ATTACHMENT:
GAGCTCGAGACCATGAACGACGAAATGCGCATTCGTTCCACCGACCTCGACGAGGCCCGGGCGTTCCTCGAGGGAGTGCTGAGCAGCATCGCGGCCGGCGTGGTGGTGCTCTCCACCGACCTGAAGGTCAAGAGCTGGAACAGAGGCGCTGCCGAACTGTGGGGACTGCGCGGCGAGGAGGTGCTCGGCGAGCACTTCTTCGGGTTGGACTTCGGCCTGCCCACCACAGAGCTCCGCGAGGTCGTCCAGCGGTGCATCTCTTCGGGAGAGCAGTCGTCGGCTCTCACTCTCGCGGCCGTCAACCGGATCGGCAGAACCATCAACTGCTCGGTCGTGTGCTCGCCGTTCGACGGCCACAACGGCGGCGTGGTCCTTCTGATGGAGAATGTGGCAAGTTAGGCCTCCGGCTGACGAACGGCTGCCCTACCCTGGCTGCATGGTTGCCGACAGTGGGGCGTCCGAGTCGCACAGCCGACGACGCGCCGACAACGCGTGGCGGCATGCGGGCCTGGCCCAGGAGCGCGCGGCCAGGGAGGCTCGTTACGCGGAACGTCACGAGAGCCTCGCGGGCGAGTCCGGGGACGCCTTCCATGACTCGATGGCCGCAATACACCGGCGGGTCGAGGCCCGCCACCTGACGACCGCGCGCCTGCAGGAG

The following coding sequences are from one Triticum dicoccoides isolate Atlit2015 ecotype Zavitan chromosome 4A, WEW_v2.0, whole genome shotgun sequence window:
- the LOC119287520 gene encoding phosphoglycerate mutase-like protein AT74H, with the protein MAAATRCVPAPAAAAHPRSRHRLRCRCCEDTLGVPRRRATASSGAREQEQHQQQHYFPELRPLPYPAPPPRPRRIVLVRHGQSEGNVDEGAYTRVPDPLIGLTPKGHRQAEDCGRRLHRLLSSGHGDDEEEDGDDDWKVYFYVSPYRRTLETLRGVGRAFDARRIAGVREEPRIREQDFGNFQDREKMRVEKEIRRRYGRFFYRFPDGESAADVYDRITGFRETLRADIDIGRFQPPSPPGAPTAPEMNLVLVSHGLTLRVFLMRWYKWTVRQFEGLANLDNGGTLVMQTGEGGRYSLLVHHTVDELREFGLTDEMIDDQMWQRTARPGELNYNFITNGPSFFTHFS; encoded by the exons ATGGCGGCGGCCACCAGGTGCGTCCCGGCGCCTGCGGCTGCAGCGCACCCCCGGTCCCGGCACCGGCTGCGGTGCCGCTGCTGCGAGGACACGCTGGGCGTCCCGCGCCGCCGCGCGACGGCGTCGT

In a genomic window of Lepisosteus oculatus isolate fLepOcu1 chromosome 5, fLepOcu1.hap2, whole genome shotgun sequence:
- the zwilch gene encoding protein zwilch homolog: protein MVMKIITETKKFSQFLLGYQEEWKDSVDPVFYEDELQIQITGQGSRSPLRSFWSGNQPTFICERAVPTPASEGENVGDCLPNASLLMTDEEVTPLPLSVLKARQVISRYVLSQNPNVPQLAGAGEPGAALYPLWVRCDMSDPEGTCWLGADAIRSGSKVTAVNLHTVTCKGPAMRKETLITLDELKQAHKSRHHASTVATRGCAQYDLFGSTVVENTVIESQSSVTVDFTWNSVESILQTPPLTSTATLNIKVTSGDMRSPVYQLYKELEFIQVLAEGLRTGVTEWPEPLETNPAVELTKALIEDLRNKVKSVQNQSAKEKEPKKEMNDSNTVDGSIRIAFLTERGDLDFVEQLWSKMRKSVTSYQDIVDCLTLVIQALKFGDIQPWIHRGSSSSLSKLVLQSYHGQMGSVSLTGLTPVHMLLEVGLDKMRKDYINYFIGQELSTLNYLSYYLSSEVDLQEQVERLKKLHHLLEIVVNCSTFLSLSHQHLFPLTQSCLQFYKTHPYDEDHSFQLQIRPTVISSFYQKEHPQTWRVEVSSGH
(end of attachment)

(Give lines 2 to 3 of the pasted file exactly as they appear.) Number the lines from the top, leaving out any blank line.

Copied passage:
The following coding sequences are from one Triticum dicoccoides isolate Atlit2015 ecotype Zavitan chromosome 4A, WEW_v2.0, whole genome shotgun sequence window:
- the LOC119287520 gene encoding phosphoglycerate mutase-like protein AT74H, with the protein MAAATRCVPAPAAAAHPRSRHRLRCRCCEDTLGVPRRRATASSGAREQEQHQQQHYFPELRPLPYPAPPPRPRRIVLVRHGQSEGNVDEGAYTRVPDPLIGLTPKGHRQAEDCGRRLHRLLSSGHGDDEEEDGDDDWKVYFYVSPYRRTLETLRGVGRAFDARRIAGVREEPRIREQDFGNFQDREKMRVEKEIRRRYGRFFYRFPDGESAADVYDRITGFRETLRADIDIGRFQPPSPPGAPTAPEMNLVLVSHGLTLRVFLMRWYKWTVRQFEGLANLDNGGTLVMQTGEGGRYSLLVHHTVDELREFGLTDEMIDDQMWQRTARPGELNYNFITNGPSFFTHFS; encoded by the exons ATGGCGGCGGCCACCAGGTGCGTCCCGGCGCCTGCGGCTGCAGCGCACCCCCGGTCCCGGCACCGGCTGCGGTGCCGCTGCTGCGAGGACACGCTGGGCGTCCCGCGCCGCCGCGCGACGGCGTCGT